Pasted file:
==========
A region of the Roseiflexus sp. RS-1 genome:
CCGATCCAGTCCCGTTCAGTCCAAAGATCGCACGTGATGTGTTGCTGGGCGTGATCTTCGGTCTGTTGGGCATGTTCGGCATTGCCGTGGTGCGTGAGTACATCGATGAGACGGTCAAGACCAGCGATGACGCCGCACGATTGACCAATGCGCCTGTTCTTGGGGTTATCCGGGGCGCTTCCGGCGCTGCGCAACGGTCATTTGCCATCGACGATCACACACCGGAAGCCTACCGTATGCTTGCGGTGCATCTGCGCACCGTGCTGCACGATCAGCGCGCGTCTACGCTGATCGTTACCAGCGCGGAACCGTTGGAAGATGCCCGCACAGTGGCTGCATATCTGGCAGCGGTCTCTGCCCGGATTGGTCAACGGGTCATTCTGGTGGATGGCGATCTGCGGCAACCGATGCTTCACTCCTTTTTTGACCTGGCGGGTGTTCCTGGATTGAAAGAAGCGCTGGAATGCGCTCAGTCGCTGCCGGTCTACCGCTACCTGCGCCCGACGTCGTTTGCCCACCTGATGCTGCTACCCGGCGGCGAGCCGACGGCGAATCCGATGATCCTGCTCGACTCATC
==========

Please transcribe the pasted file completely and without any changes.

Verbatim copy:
A region of the Roseiflexus sp. RS-1 genome:
CCGATCCAGTCCCGTTCAGTCCAAAGATCGCACGTGATGTGTTGCTGGGCGTGATCTTCGGTCTGTTGGGCATGTTCGGCATTGCCGTGGTGCGTGAGTACATCGATGAGACGGTCAAGACCAGCGATGACGCCGCACGATTGACCAATGCGCCTGTTCTTGGGGTTATCCGGGGCGCTTCCGGCGCTGCGCAACGGTCATTTGCCATCGACGATCACACACCGGAAGCCTACCGTATGCTTGCGGTGCATCTGCGCACCGTGCTGCACGATCAGCGCGCGTCTACGCTGATCGTTACCAGCGCGGAACCGTTGGAAGATGCCCGCACAGTGGCTGCATATCTGGCAGCGGTCTCTGCCCGGATTGGTCAACGGGTCATTCTGGTGGATGGCGATCTGCGGCAACCGATGCTTCACTCCTTTTTTGACCTGGCGGGTGTTCCTGGATTGAAAGAAGCGCTGGAATGCGCTCAGTCGCTGCCGGTCTACCGCTACCTGCGCCCGACGTCGTTTGCCCACCTGATGCTGCTACCCGGCGGCGAGCCGACGGCGAATCCGATGATCCTGCTCGACTCATC